Posts tagged Starcraft II
Hot off the presses, we have a hot new Squatchast for you! In this episode, Nick, Spencer, and Aaron discuss Nintendo’s recent move to monetize Let’s Play videos containing content from their games, and speculate on the impact this will have on the industry as a whole. It’s our fastest and most topical Squatchcast ever!
Do you think we’re overreacting, or does this new trend really spell doom for the Big Three? Let us know in the comments! And as usual, subscribe or give us a review on iTunes, and like or follow us on your favorite social network.
At Silicon Sasquatch, one of our strengths — yes, we do have strengths — is our diversity of taste. Doug loves games where you drive a car in circles for hours, which Aaron will find baffling; surely his period-piece mafia adventure is a lot more fun. And both of them will think I’m absolutely out of my mind when I tell them I spent most of my free time this week hollowing out an entire mountain because, um, that’s just what I wanted to do.
So that’s what we’re focusing on this week: the things that make each of us special.
Do not be afraid by the stark plainness of this post. Refuse to cower at the wall of text following this introduction. Most of all, please understand that this boring backlog article is in such a state for good reason.
A BEACH TRIP!
That’s right: Nick, Doug and myself are travelling to the Oregon coast this weekend, and we don’t have time for such crazy frivolities as “graphics” and “pleasant visual design.” But don’t presume our adventure is only for the pursuit of wacky fun and wild games (and drinking); No, we will be working on our book. There’s a lot to do to for that project, because publishin’ ain’t easy, as Big Daddy Hearst once said.
Editor’s note: We’re happy to present the first-ever contribution from long-time site reader James Heinichen. When it comes to StarCraft, there’s nobody who I’d trust more than James. Enjoy the review! — Nick
Hello, I’m James Heinichen and I thought that you might want to hear about StarCraft II! If you’re interested at all in any of the following you should read this review: Blizzard, real-time strategy (RTS) games, StarCraft, Jim Raynor fan-fic, cigars (oh yes, there are plenty).
Twelve years after StarCraft first revolutionized the RTS genre, Blizzard has released the long-awaited sequel. As a die-hard StarCraft fan, I have anticipated this game for as long as I can remember. My expectations were high, much higher than they have been for a game in years, probably since Metal Gear Solid 3. Fortunately, they have been exceeded.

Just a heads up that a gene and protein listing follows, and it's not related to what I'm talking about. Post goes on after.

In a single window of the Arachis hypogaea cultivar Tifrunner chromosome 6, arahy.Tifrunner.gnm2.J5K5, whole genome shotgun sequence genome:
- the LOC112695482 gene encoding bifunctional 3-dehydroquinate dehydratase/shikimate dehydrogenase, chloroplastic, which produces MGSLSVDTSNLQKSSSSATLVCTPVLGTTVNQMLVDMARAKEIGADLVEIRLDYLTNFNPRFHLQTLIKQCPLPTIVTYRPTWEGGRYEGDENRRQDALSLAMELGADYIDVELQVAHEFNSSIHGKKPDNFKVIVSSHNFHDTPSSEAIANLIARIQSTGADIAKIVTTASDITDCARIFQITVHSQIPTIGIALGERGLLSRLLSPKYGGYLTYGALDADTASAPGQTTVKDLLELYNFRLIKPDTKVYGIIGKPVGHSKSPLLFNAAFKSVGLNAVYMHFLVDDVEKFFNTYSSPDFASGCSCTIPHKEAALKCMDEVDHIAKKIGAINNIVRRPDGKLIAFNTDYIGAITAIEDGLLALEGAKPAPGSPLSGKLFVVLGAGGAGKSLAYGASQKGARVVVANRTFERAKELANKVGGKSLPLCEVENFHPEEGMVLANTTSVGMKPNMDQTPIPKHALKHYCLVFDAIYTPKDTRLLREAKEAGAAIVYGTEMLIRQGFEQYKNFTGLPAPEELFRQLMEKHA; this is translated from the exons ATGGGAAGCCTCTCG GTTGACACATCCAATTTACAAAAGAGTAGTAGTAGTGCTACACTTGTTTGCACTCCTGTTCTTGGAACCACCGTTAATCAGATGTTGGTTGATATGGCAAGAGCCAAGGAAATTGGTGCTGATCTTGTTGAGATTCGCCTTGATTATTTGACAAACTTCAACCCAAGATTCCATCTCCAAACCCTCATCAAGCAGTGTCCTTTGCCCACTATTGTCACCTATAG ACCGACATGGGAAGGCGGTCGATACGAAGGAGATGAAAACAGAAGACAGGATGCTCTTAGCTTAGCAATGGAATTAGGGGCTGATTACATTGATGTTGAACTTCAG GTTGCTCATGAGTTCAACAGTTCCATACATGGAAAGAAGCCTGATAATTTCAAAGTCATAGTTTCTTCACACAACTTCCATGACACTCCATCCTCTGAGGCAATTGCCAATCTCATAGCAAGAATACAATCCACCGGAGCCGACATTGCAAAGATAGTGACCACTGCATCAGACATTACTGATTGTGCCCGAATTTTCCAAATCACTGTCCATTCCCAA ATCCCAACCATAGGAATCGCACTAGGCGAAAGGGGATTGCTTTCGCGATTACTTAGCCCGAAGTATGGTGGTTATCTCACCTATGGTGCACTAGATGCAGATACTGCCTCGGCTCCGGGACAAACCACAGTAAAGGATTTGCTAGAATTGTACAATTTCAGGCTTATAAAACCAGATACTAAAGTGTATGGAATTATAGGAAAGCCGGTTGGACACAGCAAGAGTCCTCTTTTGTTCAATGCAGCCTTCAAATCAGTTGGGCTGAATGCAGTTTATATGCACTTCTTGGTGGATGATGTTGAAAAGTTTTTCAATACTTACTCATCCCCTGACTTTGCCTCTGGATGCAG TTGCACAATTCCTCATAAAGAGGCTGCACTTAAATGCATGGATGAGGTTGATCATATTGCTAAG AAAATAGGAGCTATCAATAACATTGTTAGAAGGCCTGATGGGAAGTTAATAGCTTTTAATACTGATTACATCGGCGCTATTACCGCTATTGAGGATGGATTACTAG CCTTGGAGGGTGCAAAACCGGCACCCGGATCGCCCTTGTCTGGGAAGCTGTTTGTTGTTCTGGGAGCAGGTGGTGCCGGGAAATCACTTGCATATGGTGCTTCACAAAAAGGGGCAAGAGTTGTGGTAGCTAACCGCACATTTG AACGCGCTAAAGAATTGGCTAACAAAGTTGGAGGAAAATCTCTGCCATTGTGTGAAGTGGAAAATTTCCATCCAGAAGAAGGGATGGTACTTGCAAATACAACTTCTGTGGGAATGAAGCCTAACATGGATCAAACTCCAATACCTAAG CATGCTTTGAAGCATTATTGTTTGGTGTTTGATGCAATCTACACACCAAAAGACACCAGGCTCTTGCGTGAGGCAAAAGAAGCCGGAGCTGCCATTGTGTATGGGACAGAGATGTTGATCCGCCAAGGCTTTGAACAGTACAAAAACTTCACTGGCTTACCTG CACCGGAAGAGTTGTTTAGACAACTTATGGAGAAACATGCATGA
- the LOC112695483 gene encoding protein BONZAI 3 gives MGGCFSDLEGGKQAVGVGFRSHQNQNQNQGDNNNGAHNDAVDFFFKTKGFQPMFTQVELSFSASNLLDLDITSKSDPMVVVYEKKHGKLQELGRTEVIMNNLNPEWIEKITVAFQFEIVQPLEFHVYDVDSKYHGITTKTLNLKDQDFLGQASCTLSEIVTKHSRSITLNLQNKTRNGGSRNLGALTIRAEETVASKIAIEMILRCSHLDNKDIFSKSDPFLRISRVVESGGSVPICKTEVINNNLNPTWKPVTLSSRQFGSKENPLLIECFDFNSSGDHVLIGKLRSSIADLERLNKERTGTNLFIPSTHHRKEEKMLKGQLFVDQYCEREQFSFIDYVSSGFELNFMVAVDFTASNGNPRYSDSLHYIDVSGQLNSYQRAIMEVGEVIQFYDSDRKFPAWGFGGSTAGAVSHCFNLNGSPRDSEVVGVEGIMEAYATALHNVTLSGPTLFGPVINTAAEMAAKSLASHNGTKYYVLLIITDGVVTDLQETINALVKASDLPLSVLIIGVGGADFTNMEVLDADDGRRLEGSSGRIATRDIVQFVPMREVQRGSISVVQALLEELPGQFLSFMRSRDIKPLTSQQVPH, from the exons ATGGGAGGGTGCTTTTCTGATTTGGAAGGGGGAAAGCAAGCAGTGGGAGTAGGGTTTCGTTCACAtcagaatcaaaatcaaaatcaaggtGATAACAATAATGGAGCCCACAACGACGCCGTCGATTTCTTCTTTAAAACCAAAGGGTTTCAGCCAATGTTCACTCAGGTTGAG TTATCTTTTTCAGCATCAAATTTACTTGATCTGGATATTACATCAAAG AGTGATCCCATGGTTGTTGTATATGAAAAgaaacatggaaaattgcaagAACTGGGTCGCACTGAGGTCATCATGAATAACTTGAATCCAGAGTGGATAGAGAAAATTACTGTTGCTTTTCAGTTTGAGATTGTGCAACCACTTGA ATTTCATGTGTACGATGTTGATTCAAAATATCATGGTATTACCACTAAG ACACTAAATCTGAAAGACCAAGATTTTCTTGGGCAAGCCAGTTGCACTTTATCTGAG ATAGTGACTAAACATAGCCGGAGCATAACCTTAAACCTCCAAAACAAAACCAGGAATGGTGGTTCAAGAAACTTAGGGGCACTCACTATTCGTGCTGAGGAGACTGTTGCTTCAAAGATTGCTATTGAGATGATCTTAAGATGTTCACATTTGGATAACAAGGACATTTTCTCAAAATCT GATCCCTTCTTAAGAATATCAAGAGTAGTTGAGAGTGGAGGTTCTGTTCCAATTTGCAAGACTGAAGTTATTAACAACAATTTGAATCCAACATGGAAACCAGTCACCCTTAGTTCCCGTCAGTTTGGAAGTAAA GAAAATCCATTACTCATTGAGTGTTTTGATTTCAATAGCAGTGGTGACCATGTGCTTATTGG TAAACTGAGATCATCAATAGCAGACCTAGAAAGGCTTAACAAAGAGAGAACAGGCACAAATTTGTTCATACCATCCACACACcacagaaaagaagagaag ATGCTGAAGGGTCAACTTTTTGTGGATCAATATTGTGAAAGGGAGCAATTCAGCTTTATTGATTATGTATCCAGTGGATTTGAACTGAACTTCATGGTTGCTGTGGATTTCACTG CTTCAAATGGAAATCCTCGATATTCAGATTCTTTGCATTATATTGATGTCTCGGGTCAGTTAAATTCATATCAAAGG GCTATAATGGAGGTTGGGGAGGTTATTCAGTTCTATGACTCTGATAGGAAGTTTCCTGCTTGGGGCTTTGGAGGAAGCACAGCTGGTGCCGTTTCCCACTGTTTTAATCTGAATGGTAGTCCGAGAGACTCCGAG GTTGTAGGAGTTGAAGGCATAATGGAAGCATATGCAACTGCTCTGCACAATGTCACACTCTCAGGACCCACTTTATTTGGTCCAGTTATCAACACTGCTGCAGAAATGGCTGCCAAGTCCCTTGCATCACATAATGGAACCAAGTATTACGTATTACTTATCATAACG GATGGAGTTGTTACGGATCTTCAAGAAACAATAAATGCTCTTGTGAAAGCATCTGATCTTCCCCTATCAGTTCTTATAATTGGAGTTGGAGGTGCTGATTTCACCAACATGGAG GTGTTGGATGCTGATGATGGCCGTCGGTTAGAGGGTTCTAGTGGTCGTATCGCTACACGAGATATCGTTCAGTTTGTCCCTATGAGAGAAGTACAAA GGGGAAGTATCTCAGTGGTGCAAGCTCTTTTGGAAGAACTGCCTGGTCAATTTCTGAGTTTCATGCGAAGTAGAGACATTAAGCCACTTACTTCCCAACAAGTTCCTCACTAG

Huuuuuuuuuuuuuuuuge backlog for everybody this week. Nick is trying to tie up loose ends before the fall games rush starts up, Doug is tearing through demos of some impending releases, and Aaron is spending time on some small game by a developer in Seattle…has something to do with Rings (maybe they’re finally doing a good Sonic game?). Oh, you mean it’s called Halo? Haven’t heard of it.
Seriously, the crew is in a verbose mood this week. Bring a drink, sit down and enjoy our wordiness. Without further ado, the backlog awaits.
The more I’ve been thinking about gameplay mechanics and how gamers interact with a variety of games, the more I’ve narrowed down video games into two overarching categories: games of skill and games of story. Regardless of genre, games of skill focus more on mastery of a game engine and its trappings, while story-focused games worry more about plot progression and crafting narrative.
Naturally, I would place most first- and third-person shooters, most sports games, racing games, and fighting games into the “skill” category, while RPGs and adventure games dominate the “story” zone. Sure, a game like Mass Effect 2 may have wonderful shooting mechanics, but the game’s focus isn’t on a combat engine that’s balanced for multiplayer, where time investment and development of skill is rewarded. Instead, it focuses on advancing a captivating story with action scenes designed to make the player feel empowered. While it may help engage the player in the conflict, it’s not the same as the combat in a balanced, multiplayer-focused shooter like Halo or Call of Duty. Even the incredibly tight combat engine in a modern Zelda title is focused on a single-player experience, as its traditional “get this new tool and make use of it in the dungeon” gameplay is designed to act as a ramp to climb throughout the duration of Link’s quest.
Conversely, your classic Street Fighter, Soul Calibur, or other fighting game may have a story mode, but it’s secondary fluff on top of the fighting engine, learning characters’ move sets, and how to become a better fighter. Racing games are the same way; simulation games like Forza Motorsport or Gran Turismo are about the feeling of driving, improving yourself as a driver and mastering the physics engine at the heart of the game, not a narrative. And, of course, shooters like Halo and Call of Duty have engines that lend themselves to a level playing field for truly competitive multiplayer.